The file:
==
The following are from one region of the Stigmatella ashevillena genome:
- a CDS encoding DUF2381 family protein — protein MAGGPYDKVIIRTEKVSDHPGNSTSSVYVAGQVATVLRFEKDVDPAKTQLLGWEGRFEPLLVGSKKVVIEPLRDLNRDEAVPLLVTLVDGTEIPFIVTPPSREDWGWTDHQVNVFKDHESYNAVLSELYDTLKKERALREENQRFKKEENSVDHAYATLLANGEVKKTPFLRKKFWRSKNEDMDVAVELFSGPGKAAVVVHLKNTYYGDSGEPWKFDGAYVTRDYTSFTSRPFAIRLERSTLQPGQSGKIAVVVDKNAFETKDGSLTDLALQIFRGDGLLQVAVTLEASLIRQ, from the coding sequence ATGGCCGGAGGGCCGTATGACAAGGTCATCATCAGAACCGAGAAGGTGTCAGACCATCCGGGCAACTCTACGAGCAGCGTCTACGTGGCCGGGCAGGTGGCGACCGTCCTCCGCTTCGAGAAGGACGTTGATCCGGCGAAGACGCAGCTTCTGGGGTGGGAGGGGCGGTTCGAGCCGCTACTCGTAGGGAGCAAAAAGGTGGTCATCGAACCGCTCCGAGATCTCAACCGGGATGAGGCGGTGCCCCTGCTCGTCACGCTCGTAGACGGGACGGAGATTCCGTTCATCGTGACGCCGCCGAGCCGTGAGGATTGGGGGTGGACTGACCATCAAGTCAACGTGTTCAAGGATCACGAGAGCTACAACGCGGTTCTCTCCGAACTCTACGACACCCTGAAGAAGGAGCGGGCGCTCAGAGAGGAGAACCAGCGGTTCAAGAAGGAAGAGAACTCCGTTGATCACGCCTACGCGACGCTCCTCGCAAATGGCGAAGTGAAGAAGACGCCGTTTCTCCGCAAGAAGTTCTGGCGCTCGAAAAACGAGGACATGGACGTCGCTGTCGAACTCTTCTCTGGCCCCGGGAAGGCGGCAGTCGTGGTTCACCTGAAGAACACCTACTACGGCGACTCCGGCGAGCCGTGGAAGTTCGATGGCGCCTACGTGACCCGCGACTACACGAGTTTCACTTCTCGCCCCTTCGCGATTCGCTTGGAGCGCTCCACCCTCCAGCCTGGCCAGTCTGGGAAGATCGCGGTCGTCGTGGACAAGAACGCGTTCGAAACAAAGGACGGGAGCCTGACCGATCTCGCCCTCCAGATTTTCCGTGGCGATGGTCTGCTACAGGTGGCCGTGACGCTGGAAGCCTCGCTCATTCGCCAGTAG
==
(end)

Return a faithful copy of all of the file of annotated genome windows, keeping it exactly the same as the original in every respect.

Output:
The following are from one region of the Stigmatella ashevillena genome:
- a CDS encoding DUF2381 family protein — protein MAGGPYDKVIIRTEKVSDHPGNSTSSVYVAGQVATVLRFEKDVDPAKTQLLGWEGRFEPLLVGSKKVVIEPLRDLNRDEAVPLLVTLVDGTEIPFIVTPPSREDWGWTDHQVNVFKDHESYNAVLSELYDTLKKERALREENQRFKKEENSVDHAYATLLANGEVKKTPFLRKKFWRSKNEDMDVAVELFSGPGKAAVVVHLKNTYYGDSGEPWKFDGAYVTRDYTSFTSRPFAIRLERSTLQPGQSGKIAVVVDKNAFETKDGSLTDLALQIFRGDGLLQVAVTLEASLIRQ, from the coding sequence ATGGCCGGAGGGCCGTATGACAAGGTCATCATCAGAACCGAGAAGGTGTCAGACCATCCGGGCAACTCTACGAGCAGCGTCTACGTGGCCGGGCAGGTGGCGACCGTCCTCCGCTTCGAGAAGGACGTTGATCCGGCGAAGACGCAGCTTCTGGGGTGGGAGGGGCGGTTCGAGCCGCTACTCGTAGGGAGCAAAAAGGTGGTCATCGAACCGCTCCGAGATCTCAACCGGGATGAGGCGGTGCCCCTGCTCGTCACGCTCGTAGACGGGACGGAGATTCCGTTCATCGTGACGCCGCCGAGCCGTGAGGATTGGGGGTGGACTGACCATCAAGTCAACGTGTTCAAGGATCACGAGAGCTACAACGCGGTTCTCTCCGAACTCTACGACACCCTGAAGAAGGAGCGGGCGCTCAGAGAGGAGAACCAGCGGTTCAAGAAGGAAGAGAACTCCGTTGATCACGCCTACGCGACGCTCCTCGCAAATGGCGAAGTGAAGAAGACGCCGTTTCTCCGCAAGAAGTTCTGGCGCTCGAAAAACGAGGACATGGACGTCGCTGTCGAACTCTTCTCTGGCCCCGGGAAGGCGGCAGTCGTGGTTCACCTGAAGAACACCTACTACGGCGACTCCGGCGAGCCGTGGAAGTTCGATGGCGCCTACGTGACCCGCGACTACACGAGTTTCACTTCTCGCCCCTTCGCGATTCGCTTGGAGCGCTCCACCCTCCAGCCTGGCCAGTCTGGGAAGATCGCGGTCGTCGTGGACAAGAACGCGTTCGAAACAAAGGACGGGAGCCTGACCGATCTCGCCCTCCAGATTTTCCGTGGCGATGGTCTGCTACAGGTGGCCGTGACGCTGGAAGCCTCGCTCATTCGCCAGTAG